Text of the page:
Wrong Site Surgery
Few medical errors are as vivid and terrifying as those that involve patients who have undergone surgery on the wrong body part, underwent the incorrect procedure or had a procedure intended for another patient. These are medically and legally called "wrong-site, wrong-procedure, wrong-patient" mistakes (WSPEs) were labelled as preventable events, errors that should never occur and indicate serious underlying safety problems and is strictly punishable by law as it jeopardize one's life if a surgery is crucial, case by case.
As years pass by, there is a proportional increase in wrong site surgery cases and claims in the US and because of this, Universal Protocol was created and agreed among medical providers. The Universal Protocol is a set of safety measures that all accredited hospitals, ambulatory care facilities and office-based surgery centers are required to follow. Prior to beginning any operation the health professionals involved in it must take time out from their work and discuss what they will be doing during this procedure with each other, it is an important practice known for improving teamwork among doctors as well as significantly reducing the risk of wrong site surgical procedures being conducted, the specific period aims to give space and mental and physical rest among those medical professional involved in the surgery.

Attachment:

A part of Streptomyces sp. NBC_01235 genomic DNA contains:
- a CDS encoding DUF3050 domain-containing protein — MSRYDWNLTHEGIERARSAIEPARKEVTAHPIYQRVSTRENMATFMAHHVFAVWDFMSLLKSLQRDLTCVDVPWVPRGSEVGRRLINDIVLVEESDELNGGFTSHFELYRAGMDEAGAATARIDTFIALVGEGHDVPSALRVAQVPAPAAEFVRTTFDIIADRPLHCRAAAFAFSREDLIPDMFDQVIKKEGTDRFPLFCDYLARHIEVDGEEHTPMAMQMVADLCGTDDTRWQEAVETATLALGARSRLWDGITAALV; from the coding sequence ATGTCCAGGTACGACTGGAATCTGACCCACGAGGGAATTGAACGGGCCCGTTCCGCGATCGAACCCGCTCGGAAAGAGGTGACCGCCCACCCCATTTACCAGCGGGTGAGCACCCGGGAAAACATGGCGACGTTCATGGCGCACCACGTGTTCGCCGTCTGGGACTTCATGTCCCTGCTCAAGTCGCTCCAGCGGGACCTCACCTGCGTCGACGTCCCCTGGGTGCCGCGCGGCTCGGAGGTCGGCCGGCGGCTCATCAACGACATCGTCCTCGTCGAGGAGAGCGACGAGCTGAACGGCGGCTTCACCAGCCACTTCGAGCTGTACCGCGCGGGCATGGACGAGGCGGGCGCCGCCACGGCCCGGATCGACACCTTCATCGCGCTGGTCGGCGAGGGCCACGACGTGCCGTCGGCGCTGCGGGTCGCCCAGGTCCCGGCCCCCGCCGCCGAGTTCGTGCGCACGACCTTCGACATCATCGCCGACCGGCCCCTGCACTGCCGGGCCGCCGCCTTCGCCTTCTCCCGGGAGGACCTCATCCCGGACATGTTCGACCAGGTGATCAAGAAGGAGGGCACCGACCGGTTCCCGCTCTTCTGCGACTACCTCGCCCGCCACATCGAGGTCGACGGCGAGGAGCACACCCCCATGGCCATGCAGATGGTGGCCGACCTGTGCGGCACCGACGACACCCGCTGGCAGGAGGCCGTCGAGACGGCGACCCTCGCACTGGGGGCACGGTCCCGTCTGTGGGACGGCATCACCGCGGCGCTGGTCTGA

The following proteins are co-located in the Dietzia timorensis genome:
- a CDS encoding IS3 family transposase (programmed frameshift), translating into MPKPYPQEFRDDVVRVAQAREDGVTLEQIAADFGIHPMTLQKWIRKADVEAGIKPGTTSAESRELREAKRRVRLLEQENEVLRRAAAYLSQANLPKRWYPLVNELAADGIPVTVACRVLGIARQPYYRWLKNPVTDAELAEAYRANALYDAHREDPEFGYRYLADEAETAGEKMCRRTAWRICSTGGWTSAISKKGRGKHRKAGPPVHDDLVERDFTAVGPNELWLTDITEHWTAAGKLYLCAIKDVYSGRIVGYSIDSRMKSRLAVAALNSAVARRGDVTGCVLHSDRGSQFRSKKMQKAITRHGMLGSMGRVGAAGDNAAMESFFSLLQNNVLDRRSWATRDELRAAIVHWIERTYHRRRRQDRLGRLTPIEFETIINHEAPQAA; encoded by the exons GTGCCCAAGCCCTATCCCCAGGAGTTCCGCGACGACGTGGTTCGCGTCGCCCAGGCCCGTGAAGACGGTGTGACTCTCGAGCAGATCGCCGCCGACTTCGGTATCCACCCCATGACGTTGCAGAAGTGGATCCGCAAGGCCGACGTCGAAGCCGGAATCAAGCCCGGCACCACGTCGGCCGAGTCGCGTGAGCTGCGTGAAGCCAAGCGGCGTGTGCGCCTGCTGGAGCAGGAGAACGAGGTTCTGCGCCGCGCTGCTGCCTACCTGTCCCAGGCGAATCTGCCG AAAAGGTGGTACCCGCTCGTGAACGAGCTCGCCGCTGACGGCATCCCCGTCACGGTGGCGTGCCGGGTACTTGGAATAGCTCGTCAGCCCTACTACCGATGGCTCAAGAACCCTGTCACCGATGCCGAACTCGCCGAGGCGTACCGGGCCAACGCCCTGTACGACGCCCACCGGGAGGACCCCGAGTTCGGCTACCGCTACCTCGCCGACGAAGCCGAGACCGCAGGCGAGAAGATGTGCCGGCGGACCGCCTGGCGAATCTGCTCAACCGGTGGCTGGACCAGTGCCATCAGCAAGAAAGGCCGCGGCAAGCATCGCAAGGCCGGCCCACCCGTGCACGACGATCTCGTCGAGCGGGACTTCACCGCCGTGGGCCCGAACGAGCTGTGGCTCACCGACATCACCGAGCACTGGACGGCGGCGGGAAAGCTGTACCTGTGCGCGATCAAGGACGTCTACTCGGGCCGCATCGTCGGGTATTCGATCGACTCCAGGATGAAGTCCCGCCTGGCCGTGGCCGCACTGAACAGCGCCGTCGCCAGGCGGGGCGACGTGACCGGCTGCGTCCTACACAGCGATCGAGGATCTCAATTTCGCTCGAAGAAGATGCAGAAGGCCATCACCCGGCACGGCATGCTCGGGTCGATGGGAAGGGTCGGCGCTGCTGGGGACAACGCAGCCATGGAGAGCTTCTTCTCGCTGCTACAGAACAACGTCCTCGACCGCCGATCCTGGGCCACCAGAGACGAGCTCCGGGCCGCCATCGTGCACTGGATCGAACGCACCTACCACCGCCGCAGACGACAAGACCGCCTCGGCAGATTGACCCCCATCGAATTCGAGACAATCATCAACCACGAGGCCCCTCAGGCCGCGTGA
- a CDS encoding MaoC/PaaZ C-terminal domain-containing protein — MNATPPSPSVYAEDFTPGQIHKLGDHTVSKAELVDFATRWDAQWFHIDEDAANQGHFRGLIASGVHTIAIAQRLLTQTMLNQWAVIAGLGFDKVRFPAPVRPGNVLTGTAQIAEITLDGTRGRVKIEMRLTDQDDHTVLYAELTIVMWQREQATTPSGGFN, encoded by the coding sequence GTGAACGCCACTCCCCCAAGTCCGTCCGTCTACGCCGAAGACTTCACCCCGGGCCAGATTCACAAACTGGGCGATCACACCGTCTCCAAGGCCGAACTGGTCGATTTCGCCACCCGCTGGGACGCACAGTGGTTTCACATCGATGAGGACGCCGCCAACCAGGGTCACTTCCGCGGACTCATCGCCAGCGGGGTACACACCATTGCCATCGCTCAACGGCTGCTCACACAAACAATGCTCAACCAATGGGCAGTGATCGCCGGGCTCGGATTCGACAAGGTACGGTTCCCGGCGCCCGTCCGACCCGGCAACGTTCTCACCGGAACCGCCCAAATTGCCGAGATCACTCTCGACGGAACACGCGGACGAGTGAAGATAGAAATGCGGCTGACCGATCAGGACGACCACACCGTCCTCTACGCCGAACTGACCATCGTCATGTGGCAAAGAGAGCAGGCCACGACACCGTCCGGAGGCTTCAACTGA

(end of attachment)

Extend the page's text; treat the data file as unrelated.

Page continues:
Even though this protocol has been around for quite some time, these mishaps still happen. In fact, 2,700 cases of this mistake occur each year where an incision was made in the incorrect spot or interchanging spots. Some surgeons and other medical staff are oftentimes confused maybe due to stress and pressure, as they tend to:
Main reason why wrong site procedures consistently occur is that communication issues is a prominent underlying factor. The concept of the surgical timeout was intented for medical professionals as a planned pause before beginning the procedure in order to review important aspects of the procedure with all involved personnel, this was developed based on this information after many instances where WSPEs were called into question and found to be due largely to lack or poor quality communcation among those present at surgery, including surgeons, medical assistants, nurses, anesthesiologists; even family members. In addition, checklists was even required for the medical professional to be checked and assessed thoroughly, it contains medical equipments needed, medical professionals needed and parts of which surgery will be conducted for a smooth sailing surgical procedure.